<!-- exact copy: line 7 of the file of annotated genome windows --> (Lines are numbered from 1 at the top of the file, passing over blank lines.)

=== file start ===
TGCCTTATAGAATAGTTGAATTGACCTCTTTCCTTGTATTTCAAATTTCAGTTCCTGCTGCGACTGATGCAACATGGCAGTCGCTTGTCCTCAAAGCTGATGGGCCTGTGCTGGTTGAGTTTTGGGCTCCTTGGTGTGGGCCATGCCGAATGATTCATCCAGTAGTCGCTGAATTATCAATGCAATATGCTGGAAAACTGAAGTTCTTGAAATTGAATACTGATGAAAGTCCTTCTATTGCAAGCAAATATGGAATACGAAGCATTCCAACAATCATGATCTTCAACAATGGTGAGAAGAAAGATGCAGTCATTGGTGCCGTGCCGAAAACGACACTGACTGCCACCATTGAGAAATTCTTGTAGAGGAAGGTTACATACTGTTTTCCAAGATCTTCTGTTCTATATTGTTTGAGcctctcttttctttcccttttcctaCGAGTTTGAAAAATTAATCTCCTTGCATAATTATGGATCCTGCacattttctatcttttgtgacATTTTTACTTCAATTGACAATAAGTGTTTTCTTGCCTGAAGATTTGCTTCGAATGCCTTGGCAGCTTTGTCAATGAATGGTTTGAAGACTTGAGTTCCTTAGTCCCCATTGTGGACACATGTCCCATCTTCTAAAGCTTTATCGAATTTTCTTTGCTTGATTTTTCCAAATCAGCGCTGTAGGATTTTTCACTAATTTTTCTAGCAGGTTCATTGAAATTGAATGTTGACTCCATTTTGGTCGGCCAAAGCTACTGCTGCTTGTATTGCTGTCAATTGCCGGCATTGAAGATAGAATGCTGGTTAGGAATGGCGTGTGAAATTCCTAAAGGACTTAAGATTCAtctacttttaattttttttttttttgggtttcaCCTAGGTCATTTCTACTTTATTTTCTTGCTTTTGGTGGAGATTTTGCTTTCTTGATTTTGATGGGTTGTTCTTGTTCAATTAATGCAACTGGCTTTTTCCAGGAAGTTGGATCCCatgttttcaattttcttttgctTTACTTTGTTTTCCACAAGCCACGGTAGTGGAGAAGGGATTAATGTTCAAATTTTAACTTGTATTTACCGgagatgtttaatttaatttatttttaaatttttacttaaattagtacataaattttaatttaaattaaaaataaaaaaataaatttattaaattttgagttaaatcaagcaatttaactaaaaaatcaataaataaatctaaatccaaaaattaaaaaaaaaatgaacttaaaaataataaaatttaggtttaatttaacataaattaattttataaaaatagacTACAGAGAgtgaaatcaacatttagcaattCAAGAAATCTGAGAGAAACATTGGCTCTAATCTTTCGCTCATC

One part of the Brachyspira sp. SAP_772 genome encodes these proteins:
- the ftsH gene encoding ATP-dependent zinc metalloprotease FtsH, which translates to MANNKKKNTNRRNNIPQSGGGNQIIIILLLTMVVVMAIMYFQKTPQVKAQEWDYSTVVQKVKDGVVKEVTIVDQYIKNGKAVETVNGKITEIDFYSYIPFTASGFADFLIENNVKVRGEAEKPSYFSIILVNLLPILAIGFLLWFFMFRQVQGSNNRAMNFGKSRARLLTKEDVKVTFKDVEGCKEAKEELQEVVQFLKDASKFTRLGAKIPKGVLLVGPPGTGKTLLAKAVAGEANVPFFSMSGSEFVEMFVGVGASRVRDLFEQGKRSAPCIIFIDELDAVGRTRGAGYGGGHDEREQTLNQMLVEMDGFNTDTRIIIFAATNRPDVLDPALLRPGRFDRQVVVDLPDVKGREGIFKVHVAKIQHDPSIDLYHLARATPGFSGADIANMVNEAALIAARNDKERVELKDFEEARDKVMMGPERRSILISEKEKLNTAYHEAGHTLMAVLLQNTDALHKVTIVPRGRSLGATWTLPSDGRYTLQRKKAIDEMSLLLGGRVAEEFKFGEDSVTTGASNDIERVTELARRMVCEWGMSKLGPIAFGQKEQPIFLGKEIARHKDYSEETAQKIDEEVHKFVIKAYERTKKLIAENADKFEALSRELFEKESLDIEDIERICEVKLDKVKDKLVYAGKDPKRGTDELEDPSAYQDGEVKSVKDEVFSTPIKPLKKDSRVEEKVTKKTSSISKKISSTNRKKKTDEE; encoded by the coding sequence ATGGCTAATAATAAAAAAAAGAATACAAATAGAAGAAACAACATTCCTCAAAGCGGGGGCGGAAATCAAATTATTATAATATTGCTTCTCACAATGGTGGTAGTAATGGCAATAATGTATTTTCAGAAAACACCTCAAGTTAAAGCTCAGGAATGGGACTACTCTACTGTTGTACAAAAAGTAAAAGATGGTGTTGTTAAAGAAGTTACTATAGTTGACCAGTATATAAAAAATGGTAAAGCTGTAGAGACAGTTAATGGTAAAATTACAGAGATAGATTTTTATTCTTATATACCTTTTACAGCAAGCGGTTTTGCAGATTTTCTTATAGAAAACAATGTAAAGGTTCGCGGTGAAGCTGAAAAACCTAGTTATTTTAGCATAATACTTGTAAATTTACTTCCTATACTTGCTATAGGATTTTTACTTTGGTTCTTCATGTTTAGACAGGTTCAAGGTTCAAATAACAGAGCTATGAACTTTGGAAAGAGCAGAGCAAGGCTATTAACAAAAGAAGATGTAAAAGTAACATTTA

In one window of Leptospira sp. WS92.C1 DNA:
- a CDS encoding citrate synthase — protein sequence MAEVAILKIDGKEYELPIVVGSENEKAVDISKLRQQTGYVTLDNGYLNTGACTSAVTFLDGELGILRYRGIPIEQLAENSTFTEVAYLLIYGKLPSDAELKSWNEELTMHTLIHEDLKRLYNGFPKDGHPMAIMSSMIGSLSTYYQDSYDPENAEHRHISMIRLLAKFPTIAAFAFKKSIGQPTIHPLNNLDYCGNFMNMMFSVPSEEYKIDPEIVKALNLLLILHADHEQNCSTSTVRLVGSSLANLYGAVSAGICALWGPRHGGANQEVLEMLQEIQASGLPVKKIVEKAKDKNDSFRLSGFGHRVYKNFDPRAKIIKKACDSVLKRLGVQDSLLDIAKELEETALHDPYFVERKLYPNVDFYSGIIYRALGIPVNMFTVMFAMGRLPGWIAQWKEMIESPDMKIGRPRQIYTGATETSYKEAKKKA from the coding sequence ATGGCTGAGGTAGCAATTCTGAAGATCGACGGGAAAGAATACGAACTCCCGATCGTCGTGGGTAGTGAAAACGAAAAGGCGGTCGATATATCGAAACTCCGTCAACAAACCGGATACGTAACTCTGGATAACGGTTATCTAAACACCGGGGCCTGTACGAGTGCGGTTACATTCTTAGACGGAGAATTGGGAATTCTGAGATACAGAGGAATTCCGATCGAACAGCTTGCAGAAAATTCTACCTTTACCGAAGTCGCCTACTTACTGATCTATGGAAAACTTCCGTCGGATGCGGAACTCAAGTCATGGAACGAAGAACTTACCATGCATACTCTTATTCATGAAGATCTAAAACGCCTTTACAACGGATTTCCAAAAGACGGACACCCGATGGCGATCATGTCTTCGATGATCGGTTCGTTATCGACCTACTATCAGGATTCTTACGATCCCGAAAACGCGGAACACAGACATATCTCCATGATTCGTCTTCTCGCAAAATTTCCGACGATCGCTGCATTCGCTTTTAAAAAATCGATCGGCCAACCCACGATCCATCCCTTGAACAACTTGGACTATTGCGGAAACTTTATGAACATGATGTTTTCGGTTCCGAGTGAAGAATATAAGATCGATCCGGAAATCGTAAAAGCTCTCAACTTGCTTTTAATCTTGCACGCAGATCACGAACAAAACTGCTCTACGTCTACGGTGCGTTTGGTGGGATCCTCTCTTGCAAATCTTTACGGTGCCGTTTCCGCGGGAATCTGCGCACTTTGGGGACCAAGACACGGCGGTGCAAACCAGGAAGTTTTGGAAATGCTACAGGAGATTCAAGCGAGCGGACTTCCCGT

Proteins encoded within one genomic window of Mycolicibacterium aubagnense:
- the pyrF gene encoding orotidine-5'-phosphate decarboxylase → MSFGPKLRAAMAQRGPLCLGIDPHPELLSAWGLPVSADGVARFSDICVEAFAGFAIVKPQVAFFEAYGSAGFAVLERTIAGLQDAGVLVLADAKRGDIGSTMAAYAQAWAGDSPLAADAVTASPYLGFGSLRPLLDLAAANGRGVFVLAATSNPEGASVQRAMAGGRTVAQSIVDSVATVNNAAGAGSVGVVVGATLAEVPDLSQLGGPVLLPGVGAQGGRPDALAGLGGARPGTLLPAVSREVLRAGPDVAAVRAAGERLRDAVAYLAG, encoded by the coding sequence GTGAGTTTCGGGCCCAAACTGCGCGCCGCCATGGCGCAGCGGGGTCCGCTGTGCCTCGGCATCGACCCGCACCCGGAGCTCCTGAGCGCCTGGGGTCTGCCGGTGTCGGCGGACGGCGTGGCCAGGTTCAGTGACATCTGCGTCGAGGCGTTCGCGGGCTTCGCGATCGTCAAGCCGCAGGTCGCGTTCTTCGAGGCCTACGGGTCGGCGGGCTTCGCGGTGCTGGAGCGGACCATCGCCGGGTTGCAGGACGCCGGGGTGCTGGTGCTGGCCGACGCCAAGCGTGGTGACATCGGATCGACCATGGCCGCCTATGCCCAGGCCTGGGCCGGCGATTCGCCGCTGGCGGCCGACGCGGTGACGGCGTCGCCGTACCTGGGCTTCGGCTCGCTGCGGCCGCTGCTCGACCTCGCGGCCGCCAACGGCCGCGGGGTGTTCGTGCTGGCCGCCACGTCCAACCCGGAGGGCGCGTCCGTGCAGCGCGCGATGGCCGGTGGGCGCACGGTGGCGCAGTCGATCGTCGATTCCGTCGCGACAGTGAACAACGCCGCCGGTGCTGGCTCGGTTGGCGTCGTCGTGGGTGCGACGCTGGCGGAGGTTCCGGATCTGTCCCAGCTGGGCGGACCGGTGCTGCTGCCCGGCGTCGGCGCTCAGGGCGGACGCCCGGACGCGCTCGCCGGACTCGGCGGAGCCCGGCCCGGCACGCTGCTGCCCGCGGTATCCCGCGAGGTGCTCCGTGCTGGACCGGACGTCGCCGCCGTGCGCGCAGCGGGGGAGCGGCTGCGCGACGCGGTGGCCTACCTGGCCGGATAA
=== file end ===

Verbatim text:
- the pyrF gene encoding orotidine-5'-phosphate decarboxylase → MSFGPKLRAAMAQRGPLCLGIDPHPELLSAWGLPVSADGVARFSDICVEAFAGFAIVKPQVAFFEAYGSAGFAVLERTIAGLQDAGVLVLADAKRGDIGSTMAAYAQAWAGDSPLAADAVTASPYLGFGSLRPLLDLAAANGRGVFVLAATSNPEGASVQRAMAGGRTVAQSIVDSVATVNNAAGAGSVGVVVGATLAEVPDLSQLGGPVLLPGVGAQGGRPDALAGLGGARPGTLLPAVSREVLRAGPDVAAVRAAGERLRDAVAYLAG, encoded by the coding sequence GTGAGTTTCGGGCCCAAACTGCGCGCCGCCATGGCGCAGCGGGGTCCGCTGTGCCTCGGCATCGACCCGCACCCGGAGCTCCTGAGCGCCTGGGGTCTGCCGGTGTCGGCGGACGGCGTGGCCAGGTTCAGTGACATCTGCGTCGAGGCGTTCGCGGGCTTCGCGATCGTCAAGCCGCAGGTCGCGTTCTTCGAGGCCTACGGGTCGGCGGGCTTCGCGGTGCTGGAGCGGACCATCGCCGGGTTGCAGGACGCCGGGGTGCTGGTGCTGGCCGACGCCAAGCGTGGTGACATCGGATCGACCATGGCCGCCTATGCCCAGGCCTGGGCCGGCGATTCGCCGCTGGCGGCCGACGCGGTGACGGCGTCGCCGTACCTGGGCTTCGGCTCGCTGCGGCCGCTGCTCGACCTCGCGGCCGCCAACGGCCGCGGGGTGTTCGTGCTGGCCGCCACGTCCAACCCGGAGGGCGCGTCCGTGCAGCGCGCGATGGCCGGTGGGCGCACGGTGGCGCAGTCGATCGTCGATTCCGTCGCGACAGTGAACAACGCCGCCGGTGCTGGCTCGGTTGGCGTCGTCGTGGGTGCGACGCTGGCGGAGGTTCCGGATCTGTCCCAGCTGGGCGGACCGGTGCTGCTGCCCGGCGTCGGCGCTCAGGGCGGACGCCCGGACGCGCTCGCCGGACTCGGCGGAGCCCGGCCCGGCACGCTGCTGCCCGCGGTATCCCGCGAGGTGCTCCGTGCTGGACCGGACGTCGCCGCCGTGCGCGCAGCGGGGGAGCGGCTGCGCGACGCGGTGGCCTACCTGGCCGGATAA